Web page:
Game of Thrones is among the most celebrated TV shows of all time.
In addition to being based on George RR Martin’s celebrated series of novels, the show draws inspiration for its look from across Europe and the Middle East.
Here are 10 artefacts that are the real life counterparts of what you see on the series.
(Be warned: this article is filled with spoilers).
10. Faith Militant maces
The Sparrows are a shadowy cabal of religious fanatics that take over King’s Landing in the fifth season of the show.
This 15th century Gothic mace made $3,500 at auction in 2015 – Image: Auctions Imperial
The armed faction of the group is known as the Faith Militant.
Wielding maces, they carry out the bidding of the High Sparrow. In Europe during the middle ages, such fanatics were fairly common – with adherents to different strains of Christianity duking it out on the regular.
While the mace has been around for centuries, it was favoured by the clergy as it allowed them to kill without spilling blood.
While Ned Stark carks it before the end of season 1, he casts a long shadow on the story that follows.
This 16th century Claymore was made in Germany – Image: Thomas Del Maar Ltd
As the gruff leader of the northern houses he arms himself with a suitably impressive Claymore nicknamed Ice.
Originating in Scotland in the 1400s, these enormous swords had to be wielded with both hands.
They were particularly popular with armoured ground troops who could sacrifice speed for power.
8. Stark shield
Round shields, like the ones carried by the Starks’ house guard, were not just designed to protect – they could also be used offensively.
This is an original Anglo-Saxon shield – Image: Wikimedia Commons
They were carried by armies across Europe from the Bronze Age right up until the advent of gunpowder.
7. Dothraki sword
While the Dothraki are clearly inspired by the Mongols, they differ from these deadly ancient warriors in a number of ways.
This sword belonged to a soldier in the army of Ramses II (circa 1303-1213 BC) – Image: Wikimedia Commons
Chiefly they favour spears and hooked swords, rather than the bow and arrow used by the Mongols.
The sword itself resembles a scythe and doesn’t have an analogue in Europe. We have to look instead to the Ancient Egyptians, who used a similar sword known as a Khopesh.
These vicious looking weapons evolved from axes and look like they could make a real mess of you. However, as they fell out of favour in around 1300 BC it’s unclear if they were effective on the battlefield.
Dragonglass, also known as obsidian, is a rare material in the GoT universe that has the power to kill White Walkers – making it a key plot device.
The Clovis people were among the first inhabitants of North America – Image: Morphy’s Auctioneers
It’s also one of the few items in the show that exists in the real world. Obsidian is a glassy black stone formed by volcanic activity.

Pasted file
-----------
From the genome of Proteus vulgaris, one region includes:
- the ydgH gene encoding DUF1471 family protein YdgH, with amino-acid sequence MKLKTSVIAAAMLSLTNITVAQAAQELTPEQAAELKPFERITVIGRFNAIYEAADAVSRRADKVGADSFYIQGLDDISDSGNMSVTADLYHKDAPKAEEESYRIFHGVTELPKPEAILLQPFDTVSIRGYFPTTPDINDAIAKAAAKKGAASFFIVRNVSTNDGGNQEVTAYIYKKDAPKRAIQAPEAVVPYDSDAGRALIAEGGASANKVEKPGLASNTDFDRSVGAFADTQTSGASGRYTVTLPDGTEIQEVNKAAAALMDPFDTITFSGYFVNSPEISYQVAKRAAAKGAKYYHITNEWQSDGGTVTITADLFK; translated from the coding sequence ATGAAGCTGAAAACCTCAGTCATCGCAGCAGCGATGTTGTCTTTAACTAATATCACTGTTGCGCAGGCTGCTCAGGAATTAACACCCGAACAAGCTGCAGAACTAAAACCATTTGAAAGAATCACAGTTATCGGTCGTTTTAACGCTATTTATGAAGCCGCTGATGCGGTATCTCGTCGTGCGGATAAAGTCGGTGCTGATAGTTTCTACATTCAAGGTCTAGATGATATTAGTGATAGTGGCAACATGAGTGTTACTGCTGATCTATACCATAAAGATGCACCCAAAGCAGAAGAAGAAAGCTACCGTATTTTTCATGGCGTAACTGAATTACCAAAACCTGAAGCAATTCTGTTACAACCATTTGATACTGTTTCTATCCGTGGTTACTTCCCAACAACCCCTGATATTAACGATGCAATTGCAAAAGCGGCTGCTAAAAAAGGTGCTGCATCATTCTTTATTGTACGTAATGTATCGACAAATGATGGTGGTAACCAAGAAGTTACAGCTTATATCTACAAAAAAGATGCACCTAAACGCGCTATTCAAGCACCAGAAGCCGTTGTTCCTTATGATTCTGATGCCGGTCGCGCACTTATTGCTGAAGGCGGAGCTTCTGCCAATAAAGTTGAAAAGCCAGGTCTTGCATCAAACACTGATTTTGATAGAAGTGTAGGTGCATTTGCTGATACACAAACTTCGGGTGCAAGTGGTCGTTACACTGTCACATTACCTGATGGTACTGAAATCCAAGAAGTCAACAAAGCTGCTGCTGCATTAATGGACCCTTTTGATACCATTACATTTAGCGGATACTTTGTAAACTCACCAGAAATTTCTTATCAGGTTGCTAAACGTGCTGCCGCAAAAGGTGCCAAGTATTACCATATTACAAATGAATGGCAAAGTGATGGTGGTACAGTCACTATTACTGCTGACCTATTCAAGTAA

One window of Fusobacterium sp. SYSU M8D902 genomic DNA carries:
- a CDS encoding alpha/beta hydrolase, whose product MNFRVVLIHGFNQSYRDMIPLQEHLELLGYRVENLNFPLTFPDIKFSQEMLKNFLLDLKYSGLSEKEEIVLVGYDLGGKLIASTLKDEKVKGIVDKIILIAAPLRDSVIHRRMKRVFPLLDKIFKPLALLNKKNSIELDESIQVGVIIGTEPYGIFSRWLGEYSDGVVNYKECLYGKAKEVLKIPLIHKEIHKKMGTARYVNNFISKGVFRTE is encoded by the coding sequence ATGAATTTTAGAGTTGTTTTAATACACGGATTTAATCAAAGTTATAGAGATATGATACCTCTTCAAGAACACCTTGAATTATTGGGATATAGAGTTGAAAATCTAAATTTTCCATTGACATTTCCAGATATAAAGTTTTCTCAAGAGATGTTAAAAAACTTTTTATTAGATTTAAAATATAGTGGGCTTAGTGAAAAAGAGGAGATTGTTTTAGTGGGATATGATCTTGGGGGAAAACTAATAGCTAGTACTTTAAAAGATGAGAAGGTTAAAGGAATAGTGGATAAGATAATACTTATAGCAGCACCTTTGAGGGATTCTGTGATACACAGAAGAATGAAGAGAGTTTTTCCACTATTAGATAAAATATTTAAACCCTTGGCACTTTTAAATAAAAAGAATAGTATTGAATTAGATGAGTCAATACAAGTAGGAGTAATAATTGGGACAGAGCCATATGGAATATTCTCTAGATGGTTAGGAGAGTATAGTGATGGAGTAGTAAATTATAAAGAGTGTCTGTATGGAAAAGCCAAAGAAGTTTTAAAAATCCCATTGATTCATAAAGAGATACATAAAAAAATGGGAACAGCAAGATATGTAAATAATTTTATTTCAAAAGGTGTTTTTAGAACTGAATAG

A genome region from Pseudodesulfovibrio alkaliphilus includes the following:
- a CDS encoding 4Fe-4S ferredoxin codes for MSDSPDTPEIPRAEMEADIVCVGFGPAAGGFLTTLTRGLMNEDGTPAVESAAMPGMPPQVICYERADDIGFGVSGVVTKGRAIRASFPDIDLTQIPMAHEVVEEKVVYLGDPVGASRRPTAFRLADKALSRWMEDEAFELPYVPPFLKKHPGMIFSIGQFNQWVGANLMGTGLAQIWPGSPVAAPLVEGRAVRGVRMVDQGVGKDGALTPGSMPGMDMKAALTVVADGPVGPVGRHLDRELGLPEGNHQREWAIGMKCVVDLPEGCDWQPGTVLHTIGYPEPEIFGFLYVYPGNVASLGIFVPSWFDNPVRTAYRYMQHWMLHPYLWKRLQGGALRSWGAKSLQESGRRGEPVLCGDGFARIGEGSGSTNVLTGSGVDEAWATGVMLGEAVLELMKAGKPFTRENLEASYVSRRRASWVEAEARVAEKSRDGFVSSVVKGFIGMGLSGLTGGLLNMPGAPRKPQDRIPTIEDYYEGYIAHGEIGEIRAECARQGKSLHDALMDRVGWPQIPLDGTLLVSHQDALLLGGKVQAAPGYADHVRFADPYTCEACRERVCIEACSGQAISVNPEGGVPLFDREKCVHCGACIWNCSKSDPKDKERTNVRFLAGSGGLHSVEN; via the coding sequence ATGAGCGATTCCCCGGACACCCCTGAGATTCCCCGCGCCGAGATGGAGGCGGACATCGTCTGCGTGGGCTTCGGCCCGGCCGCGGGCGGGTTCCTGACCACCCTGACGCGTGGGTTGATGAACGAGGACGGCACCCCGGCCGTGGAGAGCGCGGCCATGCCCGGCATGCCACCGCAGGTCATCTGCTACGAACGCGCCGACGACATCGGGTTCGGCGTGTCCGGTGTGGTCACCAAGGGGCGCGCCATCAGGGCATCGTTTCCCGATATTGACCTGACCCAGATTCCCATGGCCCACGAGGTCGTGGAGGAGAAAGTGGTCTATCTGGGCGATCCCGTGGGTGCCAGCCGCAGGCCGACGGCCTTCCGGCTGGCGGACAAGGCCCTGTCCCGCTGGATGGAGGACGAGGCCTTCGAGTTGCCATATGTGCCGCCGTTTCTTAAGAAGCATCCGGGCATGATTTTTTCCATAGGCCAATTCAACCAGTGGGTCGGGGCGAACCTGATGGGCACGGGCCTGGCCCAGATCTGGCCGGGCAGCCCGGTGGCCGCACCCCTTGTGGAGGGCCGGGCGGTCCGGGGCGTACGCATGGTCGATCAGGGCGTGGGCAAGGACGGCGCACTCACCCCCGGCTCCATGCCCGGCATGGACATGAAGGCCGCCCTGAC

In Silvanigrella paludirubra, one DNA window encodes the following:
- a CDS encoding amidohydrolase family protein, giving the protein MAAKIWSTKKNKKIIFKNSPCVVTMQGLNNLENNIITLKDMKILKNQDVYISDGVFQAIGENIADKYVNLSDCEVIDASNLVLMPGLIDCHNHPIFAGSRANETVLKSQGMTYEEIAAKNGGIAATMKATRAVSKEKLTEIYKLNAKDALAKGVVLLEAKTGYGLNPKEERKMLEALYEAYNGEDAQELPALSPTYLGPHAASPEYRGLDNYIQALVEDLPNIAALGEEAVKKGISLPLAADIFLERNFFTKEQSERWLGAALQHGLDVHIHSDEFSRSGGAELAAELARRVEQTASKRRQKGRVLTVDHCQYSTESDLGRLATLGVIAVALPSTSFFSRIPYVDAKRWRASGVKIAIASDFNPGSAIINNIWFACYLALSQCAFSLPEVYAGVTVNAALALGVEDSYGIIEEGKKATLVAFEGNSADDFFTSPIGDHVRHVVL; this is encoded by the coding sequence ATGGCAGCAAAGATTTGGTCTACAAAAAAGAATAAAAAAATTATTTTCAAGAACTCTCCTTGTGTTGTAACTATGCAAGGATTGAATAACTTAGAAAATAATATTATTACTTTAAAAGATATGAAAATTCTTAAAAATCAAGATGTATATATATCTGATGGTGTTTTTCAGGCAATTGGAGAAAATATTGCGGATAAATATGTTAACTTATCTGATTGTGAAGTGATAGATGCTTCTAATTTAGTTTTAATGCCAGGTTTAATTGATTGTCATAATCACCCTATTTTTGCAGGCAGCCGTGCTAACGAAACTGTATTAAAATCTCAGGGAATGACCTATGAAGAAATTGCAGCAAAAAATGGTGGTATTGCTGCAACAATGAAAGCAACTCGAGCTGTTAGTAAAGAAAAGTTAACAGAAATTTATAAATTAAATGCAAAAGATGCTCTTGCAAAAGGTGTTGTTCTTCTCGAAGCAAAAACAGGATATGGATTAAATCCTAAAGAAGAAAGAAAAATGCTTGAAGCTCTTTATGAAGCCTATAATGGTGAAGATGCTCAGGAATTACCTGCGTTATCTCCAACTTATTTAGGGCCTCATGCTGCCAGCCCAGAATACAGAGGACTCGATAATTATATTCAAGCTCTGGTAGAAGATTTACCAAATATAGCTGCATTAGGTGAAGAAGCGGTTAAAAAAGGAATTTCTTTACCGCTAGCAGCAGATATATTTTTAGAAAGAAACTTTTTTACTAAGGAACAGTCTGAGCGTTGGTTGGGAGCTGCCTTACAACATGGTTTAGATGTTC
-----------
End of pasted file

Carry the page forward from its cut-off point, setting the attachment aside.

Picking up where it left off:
It was highly prized by prehistoric humans, as its extraordinary strength made it perfect for making knives and spear points.
This is a very famous example known as the Rutz Clovis point, discovered in a field outside Washington, DC in the 1950s.
Arya Stark is just a child (11 in the show, 9 in the books) when her father, Ned, gifts her Needle.
This elaborate small sword was made in 18th century Germany – Image: Czerny’s International Auction Service
This small, razor sharp sword has its analogues in a type known (rather unimaginatively) as a small sword.
This style of weapon originated in France and became very popular with upper class dandies. Over time it spread throughout Europe. It was often used as a duelling weapon.
4. Unsullied helmet
The Unsullied are the fearsome, virginal warriors that dragon botherer Daenerys Targaryen recruits on her path to world domination.
This helmet is known as the Corinthian type and originates from the 6th century BC – Image: Ancient Resource
Armed with spears and shields, they use similar tactics to real life ancient light infantry troops – including the enormously successful Greek hoplites.
Their helmets in the show resemble those worn by the Hoplites. The design evolved slowly over hundreds of years before taking this form.
3. Gendry’s helmet
Gendry, illegitimate son of Robert Baratheon, is a skilled armourer. When he’s forced to flee King’s Landing he brings with him an elaborate boar’s head helmet.
This unusual helmet was made by a 16th century German armourer for Charles V – Image: Wikimedia Commons
In real life such helmets weren’t much cop in battle, but they do exist as expressions of armourer’s skill.
This bizarre, monstrous figure is even more elaborate than the one seen in the show. It was made by German maker Desiderius Helmschmid (1513-1579) for Holy Roman Emperor Charles V.
2. Dragon Eggs
Sadly (or perhaps, thankfully) dragons aren’t real.
Few dinosaur eggs have survived in this condition – Image: Wikimedia Commons
But a few millions years ago Earth was home to the next best thing.
Dinosaurs were huge, scaly monstrosities. Some could even fly. In fact, the case has been made numerous times that dragons may in fact have been directly inspired by dinosaurs.
The closest we can get to the dragon’s eggs seen on the show are the fossilized dinosaur eggs found at archaeological sites around the world.
This example is on display at the Wrexham Museum in Wrexham, UK.
1. Lannister armour
The ultra-wealthy and devious Lannisters favour armour that resembles the types produced in ancient Rome and renaissance Italy.
Bartolomeo Campi was an extraordinarily talented armourer – Image: Wikimedia Commons
One armourer who bridges this gap is 16th century maker Bartolomeo Campi, whose striking creations could have been made for the show.
This black and gold number in particular gives off a definite Lannister vibe.